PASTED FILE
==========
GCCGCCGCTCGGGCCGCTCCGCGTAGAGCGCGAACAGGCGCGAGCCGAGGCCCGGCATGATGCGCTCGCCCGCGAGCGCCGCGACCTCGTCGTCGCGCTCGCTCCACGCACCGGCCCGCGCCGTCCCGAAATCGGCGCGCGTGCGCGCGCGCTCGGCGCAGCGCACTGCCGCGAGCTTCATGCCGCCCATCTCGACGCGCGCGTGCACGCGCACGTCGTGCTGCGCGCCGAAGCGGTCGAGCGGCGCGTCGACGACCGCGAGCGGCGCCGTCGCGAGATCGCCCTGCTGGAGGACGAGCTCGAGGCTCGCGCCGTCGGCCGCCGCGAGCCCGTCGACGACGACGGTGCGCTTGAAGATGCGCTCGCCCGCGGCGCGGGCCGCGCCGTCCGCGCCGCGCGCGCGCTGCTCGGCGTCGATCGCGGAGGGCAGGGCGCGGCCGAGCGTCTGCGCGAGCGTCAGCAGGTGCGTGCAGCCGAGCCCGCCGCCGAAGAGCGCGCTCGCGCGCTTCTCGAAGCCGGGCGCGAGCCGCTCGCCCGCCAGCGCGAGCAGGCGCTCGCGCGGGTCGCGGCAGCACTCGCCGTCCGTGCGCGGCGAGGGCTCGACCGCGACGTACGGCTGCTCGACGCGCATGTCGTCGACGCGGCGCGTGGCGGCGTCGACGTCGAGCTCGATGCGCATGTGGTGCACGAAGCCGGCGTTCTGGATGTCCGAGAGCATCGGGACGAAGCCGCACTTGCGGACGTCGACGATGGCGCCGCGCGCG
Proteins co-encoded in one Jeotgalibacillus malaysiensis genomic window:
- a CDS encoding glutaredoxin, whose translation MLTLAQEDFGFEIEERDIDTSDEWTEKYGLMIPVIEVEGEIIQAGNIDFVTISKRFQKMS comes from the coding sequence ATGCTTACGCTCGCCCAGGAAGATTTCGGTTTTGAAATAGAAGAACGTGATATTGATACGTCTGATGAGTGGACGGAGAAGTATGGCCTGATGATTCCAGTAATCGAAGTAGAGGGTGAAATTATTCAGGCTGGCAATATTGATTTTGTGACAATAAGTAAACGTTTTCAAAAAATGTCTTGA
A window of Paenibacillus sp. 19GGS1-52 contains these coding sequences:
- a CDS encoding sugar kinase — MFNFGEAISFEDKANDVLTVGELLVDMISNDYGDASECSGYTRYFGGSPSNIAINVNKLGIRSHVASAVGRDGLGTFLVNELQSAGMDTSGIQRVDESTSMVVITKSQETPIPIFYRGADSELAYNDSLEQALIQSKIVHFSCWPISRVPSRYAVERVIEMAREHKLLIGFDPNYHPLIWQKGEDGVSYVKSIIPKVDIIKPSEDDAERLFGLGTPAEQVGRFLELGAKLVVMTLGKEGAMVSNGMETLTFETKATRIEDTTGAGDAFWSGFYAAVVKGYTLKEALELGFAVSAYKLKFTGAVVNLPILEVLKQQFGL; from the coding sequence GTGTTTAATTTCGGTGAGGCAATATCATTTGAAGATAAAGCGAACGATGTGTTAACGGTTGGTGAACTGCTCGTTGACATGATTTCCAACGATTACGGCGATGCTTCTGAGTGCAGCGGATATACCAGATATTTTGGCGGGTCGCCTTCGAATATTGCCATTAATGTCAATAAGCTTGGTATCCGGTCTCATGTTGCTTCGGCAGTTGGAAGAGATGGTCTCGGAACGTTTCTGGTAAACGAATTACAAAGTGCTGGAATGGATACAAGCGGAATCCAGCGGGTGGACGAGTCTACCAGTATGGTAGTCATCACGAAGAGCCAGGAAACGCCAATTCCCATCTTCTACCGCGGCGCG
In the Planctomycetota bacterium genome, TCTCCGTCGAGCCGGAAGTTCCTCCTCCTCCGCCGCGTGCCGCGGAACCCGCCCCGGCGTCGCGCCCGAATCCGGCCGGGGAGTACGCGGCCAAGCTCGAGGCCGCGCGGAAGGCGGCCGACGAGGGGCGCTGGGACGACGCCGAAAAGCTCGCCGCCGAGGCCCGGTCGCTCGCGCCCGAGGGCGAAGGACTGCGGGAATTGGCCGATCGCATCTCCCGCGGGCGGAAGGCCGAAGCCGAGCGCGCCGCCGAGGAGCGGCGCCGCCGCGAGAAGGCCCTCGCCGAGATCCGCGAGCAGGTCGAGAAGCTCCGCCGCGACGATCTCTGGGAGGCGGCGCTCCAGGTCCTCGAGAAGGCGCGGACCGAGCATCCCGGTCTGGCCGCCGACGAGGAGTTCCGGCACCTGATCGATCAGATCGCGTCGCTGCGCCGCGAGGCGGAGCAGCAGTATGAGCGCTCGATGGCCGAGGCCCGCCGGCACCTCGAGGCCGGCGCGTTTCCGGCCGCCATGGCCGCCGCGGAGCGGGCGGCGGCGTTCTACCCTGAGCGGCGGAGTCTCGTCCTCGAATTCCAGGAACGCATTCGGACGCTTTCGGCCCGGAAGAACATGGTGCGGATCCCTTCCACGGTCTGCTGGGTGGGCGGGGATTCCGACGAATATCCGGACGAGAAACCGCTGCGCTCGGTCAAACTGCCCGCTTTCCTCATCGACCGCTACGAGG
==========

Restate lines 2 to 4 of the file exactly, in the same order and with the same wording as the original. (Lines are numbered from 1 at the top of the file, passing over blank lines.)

Proteins co-encoded in one Jeotgalibacillus malaysiensis genomic window:
- a CDS encoding glutaredoxin, whose translation MLTLAQEDFGFEIEERDIDTSDEWTEKYGLMIPVIEVEGEIIQAGNIDFVTISKRFQKMS comes from the coding sequence ATGCTTACGCTCGCCCAGGAAGATTTCGGTTTTGAAATAGAAGAACGTGATATTGATACGTCTGATGAGTGGACGGAGAAGTATGGCCTGATGATTCCAGTAATCGAAGTAGAGGGTGAAATTATTCAGGCTGGCAATATTGATTTTGTGACAATAAGTAAACGTTTTCAAAAAATGTCTTGA
A window of Paenibacillus sp. 19GGS1-52 contains these coding sequences: